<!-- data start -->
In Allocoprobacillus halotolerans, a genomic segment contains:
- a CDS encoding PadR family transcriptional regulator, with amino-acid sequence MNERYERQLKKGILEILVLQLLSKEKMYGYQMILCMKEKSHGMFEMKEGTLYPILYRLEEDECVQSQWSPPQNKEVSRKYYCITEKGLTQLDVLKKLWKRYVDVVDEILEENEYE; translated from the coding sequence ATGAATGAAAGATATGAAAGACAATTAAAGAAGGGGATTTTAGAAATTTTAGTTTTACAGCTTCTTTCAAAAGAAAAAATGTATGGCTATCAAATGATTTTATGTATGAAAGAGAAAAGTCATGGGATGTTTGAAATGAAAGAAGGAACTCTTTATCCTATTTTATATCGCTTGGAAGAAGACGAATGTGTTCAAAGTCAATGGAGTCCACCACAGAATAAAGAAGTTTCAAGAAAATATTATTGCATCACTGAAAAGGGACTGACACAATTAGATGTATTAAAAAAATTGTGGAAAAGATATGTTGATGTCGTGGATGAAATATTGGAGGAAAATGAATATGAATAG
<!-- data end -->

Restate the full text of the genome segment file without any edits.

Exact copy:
In Allocoprobacillus halotolerans, a genomic segment contains:
- a CDS encoding PadR family transcriptional regulator, with amino-acid sequence MNERYERQLKKGILEILVLQLLSKEKMYGYQMILCMKEKSHGMFEMKEGTLYPILYRLEEDECVQSQWSPPQNKEVSRKYYCITEKGLTQLDVLKKLWKRYVDVVDEILEENEYE; translated from the coding sequence ATGAATGAAAGATATGAAAGACAATTAAAGAAGGGGATTTTAGAAATTTTAGTTTTACAGCTTCTTTCAAAAGAAAAAATGTATGGCTATCAAATGATTTTATGTATGAAAGAGAAAAGTCATGGGATGTTTGAAATGAAAGAAGGAACTCTTTATCCTATTTTATATCGCTTGGAAGAAGACGAATGTGTTCAAAGTCAATGGAGTCCACCACAGAATAAAGAAGTTTCAAGAAAATATTATTGCATCACTGAAAAGGGACTGACACAATTAGATGTATTAAAAAAATTGTGGAAAAGATATGTTGATGTCGTGGATGAAATATTGGAGGAAAATGAATATGAATAG